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UN seeks $1bn to support Turkey’s earthquake victims

A Turkish soldier walks among destroyed buildings in Hatay after a 7.8-magnitude earthquake struck the country’s south-east. Photo credit: AFP

The United Nations has asked member states to contribute 1 billion dollars to help the millions of people affected by the earthquake that has killed more than 42,000 people in Turkey and Syria.

UN Secretary-General, António Guterres, said “today the United Nations is launching a 1 billion dollar humanitarian appeal for the people of Türkiye suffering from the most devastating earthquakes to hit the country in a century.”

He said some 5.2 million people needed the funding that would support relief efforts in the areas of food security, protection, education, water and shelter.

According to him, “Türkiye is home to the largest number of refugees in the world and has shown enormous generosity to its Syrian neighbours for years.

“Now is the time for the world to support the people of Türkiye just as they have stood in solidarity with others seeking assistance.

“People are suffering and there’s no time to lose.

“The international community should fund this critical effort in response to one of the biggest natural disasters of our times.”

The first earthquake struck on Feb. 6, when a quake with a magnitude of 7.7 hit south-eastern Turkey, followed hours later by a second major quake with a magnitude of 7.6.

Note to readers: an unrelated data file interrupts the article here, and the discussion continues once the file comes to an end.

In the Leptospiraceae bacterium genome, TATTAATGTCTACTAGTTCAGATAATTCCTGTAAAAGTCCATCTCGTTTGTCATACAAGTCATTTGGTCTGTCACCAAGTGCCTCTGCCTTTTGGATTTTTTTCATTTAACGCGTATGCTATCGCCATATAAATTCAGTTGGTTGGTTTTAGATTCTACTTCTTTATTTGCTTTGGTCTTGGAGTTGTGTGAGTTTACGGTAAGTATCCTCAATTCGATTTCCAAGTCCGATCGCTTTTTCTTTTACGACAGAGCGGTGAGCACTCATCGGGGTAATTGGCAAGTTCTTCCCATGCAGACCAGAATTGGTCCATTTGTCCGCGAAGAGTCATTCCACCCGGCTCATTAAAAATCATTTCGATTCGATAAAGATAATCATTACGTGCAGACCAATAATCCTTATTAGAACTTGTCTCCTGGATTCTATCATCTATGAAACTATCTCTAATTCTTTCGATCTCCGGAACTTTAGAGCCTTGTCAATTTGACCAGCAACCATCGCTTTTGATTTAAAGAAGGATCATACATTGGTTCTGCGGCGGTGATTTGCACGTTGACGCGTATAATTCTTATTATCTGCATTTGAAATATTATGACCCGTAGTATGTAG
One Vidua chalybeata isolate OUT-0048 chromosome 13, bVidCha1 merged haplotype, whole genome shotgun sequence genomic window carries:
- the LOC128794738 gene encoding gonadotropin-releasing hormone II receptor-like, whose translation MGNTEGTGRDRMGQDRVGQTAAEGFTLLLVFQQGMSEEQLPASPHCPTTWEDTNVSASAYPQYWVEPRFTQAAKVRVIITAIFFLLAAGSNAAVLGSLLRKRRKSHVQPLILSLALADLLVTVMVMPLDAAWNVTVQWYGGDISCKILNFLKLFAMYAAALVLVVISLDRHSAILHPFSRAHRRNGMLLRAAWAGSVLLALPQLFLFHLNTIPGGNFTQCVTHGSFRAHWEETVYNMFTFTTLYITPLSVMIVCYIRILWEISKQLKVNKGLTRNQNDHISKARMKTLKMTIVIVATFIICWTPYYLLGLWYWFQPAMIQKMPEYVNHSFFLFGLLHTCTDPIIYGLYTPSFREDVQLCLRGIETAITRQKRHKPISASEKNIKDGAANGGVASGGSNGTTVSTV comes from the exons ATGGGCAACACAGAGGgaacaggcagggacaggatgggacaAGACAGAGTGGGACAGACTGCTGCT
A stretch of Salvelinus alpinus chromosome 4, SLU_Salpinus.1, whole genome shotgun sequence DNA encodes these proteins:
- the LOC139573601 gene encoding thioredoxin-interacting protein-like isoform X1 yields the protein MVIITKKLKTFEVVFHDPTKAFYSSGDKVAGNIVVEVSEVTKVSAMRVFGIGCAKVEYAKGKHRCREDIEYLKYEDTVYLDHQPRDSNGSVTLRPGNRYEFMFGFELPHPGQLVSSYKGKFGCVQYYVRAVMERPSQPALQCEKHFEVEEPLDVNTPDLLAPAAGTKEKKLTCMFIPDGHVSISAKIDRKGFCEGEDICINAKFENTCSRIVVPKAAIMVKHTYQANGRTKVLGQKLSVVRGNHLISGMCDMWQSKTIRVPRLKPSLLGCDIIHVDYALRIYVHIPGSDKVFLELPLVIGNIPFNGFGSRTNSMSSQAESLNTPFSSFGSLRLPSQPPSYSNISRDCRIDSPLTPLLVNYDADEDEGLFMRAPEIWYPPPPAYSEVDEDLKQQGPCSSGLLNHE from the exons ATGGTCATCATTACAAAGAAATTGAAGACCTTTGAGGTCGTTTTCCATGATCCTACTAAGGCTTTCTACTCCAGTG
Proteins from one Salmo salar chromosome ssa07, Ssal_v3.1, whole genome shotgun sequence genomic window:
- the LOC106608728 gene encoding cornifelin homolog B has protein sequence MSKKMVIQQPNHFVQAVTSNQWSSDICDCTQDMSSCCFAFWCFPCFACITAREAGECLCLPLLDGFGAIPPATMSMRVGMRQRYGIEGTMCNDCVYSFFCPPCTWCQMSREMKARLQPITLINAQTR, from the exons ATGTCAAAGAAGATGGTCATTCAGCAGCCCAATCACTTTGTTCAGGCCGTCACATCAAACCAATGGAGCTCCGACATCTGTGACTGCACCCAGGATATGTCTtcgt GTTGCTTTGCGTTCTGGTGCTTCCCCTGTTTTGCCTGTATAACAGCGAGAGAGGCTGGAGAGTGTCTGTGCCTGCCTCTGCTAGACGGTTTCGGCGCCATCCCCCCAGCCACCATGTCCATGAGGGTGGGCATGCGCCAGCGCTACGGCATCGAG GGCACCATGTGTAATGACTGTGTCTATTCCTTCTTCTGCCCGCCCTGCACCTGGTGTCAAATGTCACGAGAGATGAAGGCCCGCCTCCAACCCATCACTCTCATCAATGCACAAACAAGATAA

More than 42,000 people have died in Turkey and Syria, while thousands remain missing and the region has been largely devastated.

The UN’s appeal came as the International Federation of Red Cross and Red Crescent Societies (IFRC) more than tripled its emergency appeals funding for Syria and Turkey, an IFRC official said.

IFRC’s Secretary General, Jagan Chapagain, told reporters at Beirut International airport that IFRC would increase its emergency funds to 650 million Swiss francs (215 million dollars) for the two countries, 200 million for Syria and 450 million for Turkey.

Chapagain, who was on his way to Turkey and had visited Syria, said the plan initially foresaw 80 million francs for Syria but this figure had been raised to 200 million. For Turkey it had previously been 120 million francs.

He said the current crisis, adding to the 12-year civil war in Syria, would last beyond the coming months and that its impact on the people would also be felt over a longer period.

Earlier, Syrian President, Bashar al-Assad, thanked what he called “brotherly and friendly” countries who stood by the Syrian people after the devastating earthquake.

He said Syria had not been an earthquake zone for two and a half centuries, and it was not equipped for earthquakes.

“The war, which drained resources and weakened capabilities, gave the Syrian society the experience to deal with the earthquake,” he added.

Meanwhile Turkish and foreign rescue teams continued their efforts despite the minimal chances of finding survivors.

A 17-year-old girl, identified as Aleyna Ölmez, was rescued alive 248 hours after she was buried under the debris in Kahramanmaraş province, state news agency, Anadolu, reported.

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